Apple (AAPL) co-founder Steve Wozniak says he finds recently released iPhone 13 to be virtually indistinguishable from the device’s previous incarnations.
“I got the new iPhone; I can’t tell the difference really,” Wozniak said. “The software that’s in it applies to older iPhones, I presume.”
The newest Apple smartphone has received a fairly positive reception overall, though some reviewers have consistently criticized a perceived stagnation of new features and improvements for years.
Even positive reviews of the product have noted the lack of radical change from previous iPhones. “The iPhone 13 is a delightful upgrade to last year’s already wonderful iPhone 12 family,” a review from the media news website Cnet reads. “Some will be disappointed because it’s not radically different from previous models, but that’s actually part of the charm. Familiarity has been one of the keys to Apple’s success with the iPhone, and the iPhone 13 and 13 Mini are those same reliable friends that seemingly never change.”
The latest generation of iPhones, which includes the iPhone 13 and iPhone 13 mini, was released in September and reportedly features greater battery life, better camera quality, and greater durability, according to Apple.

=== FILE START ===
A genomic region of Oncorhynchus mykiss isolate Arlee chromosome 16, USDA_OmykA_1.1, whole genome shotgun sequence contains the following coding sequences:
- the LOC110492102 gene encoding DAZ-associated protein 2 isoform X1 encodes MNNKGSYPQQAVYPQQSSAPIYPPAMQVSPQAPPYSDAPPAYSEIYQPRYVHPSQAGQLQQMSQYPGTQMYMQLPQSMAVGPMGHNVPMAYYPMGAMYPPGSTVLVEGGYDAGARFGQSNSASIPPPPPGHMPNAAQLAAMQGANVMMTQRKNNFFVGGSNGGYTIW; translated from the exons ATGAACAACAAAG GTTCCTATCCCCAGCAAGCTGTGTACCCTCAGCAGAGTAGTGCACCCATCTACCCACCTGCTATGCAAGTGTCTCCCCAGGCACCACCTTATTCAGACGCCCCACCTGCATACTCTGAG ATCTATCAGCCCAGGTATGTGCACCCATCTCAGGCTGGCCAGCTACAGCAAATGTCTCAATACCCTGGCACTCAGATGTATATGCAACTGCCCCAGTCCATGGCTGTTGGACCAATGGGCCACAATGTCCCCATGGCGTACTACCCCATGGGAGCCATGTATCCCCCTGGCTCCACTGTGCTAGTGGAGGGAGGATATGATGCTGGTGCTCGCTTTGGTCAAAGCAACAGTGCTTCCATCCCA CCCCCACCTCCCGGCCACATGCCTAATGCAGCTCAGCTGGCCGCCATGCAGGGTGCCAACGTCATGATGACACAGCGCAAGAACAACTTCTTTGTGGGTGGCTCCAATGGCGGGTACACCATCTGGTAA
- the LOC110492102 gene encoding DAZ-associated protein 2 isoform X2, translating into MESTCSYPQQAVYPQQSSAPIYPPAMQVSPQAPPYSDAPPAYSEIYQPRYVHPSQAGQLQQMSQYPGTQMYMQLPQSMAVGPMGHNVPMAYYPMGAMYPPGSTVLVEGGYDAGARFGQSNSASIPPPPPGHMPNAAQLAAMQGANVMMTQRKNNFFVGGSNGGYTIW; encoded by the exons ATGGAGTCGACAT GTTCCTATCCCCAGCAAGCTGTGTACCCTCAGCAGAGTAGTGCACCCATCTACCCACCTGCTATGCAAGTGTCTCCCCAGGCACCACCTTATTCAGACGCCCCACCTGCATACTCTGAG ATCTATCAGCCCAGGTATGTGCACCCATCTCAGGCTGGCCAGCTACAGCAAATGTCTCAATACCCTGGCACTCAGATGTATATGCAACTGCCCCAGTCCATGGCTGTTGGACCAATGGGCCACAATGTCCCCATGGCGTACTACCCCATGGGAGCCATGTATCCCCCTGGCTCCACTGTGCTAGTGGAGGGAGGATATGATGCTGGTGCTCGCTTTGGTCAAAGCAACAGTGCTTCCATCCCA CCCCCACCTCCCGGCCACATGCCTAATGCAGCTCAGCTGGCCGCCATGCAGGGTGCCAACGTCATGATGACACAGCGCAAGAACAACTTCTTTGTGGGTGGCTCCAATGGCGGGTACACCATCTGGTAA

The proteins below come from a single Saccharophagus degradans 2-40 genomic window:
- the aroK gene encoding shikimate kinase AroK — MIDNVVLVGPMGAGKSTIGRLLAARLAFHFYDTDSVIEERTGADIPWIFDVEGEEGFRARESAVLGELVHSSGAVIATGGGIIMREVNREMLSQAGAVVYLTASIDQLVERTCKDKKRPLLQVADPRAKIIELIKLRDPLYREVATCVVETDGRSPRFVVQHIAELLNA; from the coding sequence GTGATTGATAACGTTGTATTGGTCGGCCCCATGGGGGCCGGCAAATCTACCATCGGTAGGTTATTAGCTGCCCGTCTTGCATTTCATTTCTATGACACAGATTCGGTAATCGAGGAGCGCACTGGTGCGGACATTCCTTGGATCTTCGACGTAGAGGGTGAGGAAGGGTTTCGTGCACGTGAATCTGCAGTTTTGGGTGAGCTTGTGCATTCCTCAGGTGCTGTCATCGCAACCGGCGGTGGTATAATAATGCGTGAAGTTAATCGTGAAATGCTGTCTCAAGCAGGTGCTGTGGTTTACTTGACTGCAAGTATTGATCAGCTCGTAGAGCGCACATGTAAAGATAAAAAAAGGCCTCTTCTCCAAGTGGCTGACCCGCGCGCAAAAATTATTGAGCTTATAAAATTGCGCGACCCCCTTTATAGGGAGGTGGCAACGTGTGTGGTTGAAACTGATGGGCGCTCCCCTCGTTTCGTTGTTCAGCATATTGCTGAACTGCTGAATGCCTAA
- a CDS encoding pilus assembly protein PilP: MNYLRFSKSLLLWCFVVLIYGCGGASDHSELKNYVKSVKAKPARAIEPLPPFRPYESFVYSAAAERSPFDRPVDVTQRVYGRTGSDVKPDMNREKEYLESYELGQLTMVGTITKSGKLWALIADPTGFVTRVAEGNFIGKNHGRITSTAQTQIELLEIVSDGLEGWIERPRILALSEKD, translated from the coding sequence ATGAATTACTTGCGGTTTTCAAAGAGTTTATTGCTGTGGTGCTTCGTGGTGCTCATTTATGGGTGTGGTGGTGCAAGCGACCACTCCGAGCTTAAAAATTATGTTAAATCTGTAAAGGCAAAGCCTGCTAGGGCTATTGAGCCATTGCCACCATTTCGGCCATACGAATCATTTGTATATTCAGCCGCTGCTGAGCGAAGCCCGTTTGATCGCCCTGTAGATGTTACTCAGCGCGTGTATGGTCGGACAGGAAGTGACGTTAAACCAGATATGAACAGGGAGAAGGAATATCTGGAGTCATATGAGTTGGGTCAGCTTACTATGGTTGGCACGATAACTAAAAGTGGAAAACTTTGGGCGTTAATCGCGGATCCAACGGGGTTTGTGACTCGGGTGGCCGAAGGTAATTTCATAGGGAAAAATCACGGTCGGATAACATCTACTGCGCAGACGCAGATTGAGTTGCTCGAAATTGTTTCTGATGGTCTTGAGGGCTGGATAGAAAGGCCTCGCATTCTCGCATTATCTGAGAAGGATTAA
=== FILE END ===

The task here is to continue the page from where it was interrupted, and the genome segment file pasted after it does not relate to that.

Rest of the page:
“I worry about largeness and size … but I don’t study it,” Wozniak said. “I’m just into if products are good.”
Wozniak was the creator of the Apple I computer which launched the company back in the 1970s and one of the premier engineers for the company until his departure in 1985.
This isn’t the first time Wozniak expressed a lack of excitement for a new iPhone release. He made the news back in 2017 when he told reporters that the iPhone X would be the first iPhone that he would not be purchasing on day one of the release.
“I’d rather wait and watch that one,” Wozniak said. “I’m happy with my iPhone 8 — which is the same as the iPhone 7, which is the same as the iPhone 6, to me.”
Apple stock took a slight dive Thursday after an underwhelming earnings report. The stock declined further Friday, which led to Microsoft (MSFT) officially passing Apple as the world’s most valuable company.
Ihsaan Fanusie is a writer at Yahoo Finance. Follow him on Twitter @IFanusie.